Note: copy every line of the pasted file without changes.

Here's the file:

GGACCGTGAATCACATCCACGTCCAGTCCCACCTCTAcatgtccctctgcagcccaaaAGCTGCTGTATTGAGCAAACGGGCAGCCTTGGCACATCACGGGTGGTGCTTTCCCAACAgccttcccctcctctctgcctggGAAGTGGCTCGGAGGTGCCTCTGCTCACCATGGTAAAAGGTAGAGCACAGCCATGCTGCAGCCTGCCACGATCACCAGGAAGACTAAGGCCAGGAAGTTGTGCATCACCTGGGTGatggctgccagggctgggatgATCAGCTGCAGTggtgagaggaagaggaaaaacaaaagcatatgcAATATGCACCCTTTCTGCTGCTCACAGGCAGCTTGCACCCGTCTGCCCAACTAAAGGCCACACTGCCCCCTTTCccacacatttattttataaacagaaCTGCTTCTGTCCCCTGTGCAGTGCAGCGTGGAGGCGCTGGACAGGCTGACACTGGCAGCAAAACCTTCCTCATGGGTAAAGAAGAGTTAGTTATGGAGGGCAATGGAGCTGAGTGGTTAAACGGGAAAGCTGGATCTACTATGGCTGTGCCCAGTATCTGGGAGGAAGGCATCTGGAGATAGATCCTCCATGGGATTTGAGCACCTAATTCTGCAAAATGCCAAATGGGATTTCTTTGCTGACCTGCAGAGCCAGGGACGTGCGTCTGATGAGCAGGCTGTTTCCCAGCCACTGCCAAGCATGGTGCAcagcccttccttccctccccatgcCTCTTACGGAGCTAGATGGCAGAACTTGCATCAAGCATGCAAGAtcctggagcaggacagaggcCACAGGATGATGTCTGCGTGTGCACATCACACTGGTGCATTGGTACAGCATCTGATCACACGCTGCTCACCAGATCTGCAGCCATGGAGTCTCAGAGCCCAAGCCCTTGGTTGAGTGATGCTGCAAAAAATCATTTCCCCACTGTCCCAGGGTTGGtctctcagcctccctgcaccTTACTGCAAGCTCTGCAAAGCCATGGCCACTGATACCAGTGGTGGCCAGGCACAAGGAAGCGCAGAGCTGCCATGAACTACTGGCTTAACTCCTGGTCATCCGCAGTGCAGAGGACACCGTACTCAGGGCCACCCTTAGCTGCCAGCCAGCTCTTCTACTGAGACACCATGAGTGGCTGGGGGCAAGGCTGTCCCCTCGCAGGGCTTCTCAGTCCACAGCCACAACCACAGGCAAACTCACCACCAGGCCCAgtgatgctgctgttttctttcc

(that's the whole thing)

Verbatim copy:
GGACCGTGAATCACATCCACGTCCAGTCCCACCTCTAcatgtccctctgcagcccaaaAGCTGCTGTATTGAGCAAACGGGCAGCCTTGGCACATCACGGGTGGTGCTTTCCCAACAgccttcccctcctctctgcctggGAAGTGGCTCGGAGGTGCCTCTGCTCACCATGGTAAAAGGTAGAGCACAGCCATGCTGCAGCCTGCCACGATCACCAGGAAGACTAAGGCCAGGAAGTTGTGCATCACCTGGGTGatggctgccagggctgggatgATCAGCTGCAGTggtgagaggaagaggaaaaacaaaagcatatgcAATATGCACCCTTTCTGCTGCTCACAGGCAGCTTGCACCCGTCTGCCCAACTAAAGGCCACACTGCCCCCTTTCccacacatttattttataaacagaaCTGCTTCTGTCCCCTGTGCAGTGCAGCGTGGAGGCGCTGGACAGGCTGACACTGGCAGCAAAACCTTCCTCATGGGTAAAGAAGAGTTAGTTATGGAGGGCAATGGAGCTGAGTGGTTAAACGGGAAAGCTGGATCTACTATGGCTGTGCCCAGTATCTGGGAGGAAGGCATCTGGAGATAGATCCTCCATGGGATTTGAGCACCTAATTCTGCAAAATGCCAAATGGGATTTCTTTGCTGACCTGCAGAGCCAGGGACGTGCGTCTGATGAGCAGGCTGTTTCCCAGCCACTGCCAAGCATGGTGCAcagcccttccttccctccccatgcCTCTTACGGAGCTAGATGGCAGAACTTGCATCAAGCATGCAAGAtcctggagcaggacagaggcCACAGGATGATGTCTGCGTGTGCACATCACACTGGTGCATTGGTACAGCATCTGATCACACGCTGCTCACCAGATCTGCAGCCATGGAGTCTCAGAGCCCAAGCCCTTGGTTGAGTGATGCTGCAAAAAATCATTTCCCCACTGTCCCAGGGTTGGtctctcagcctccctgcaccTTACTGCAAGCTCTGCAAAGCCATGGCCACTGATACCAGTGGTGGCCAGGCACAAGGAAGCGCAGAGCTGCCATGAACTACTGGCTTAACTCCTGGTCATCCGCAGTGCAGAGGACACCGTACTCAGGGCCACCCTTAGCTGCCAGCCAGCTCTTCTACTGAGACACCATGAGTGGCTGGGGGCAAGGCTGTCCCCTCGCAGGGCTTCTCAGTCCACAGCCACAACCACAGGCAAACTCACCACCAGGCCCAgtgatgctgctgttttctttcc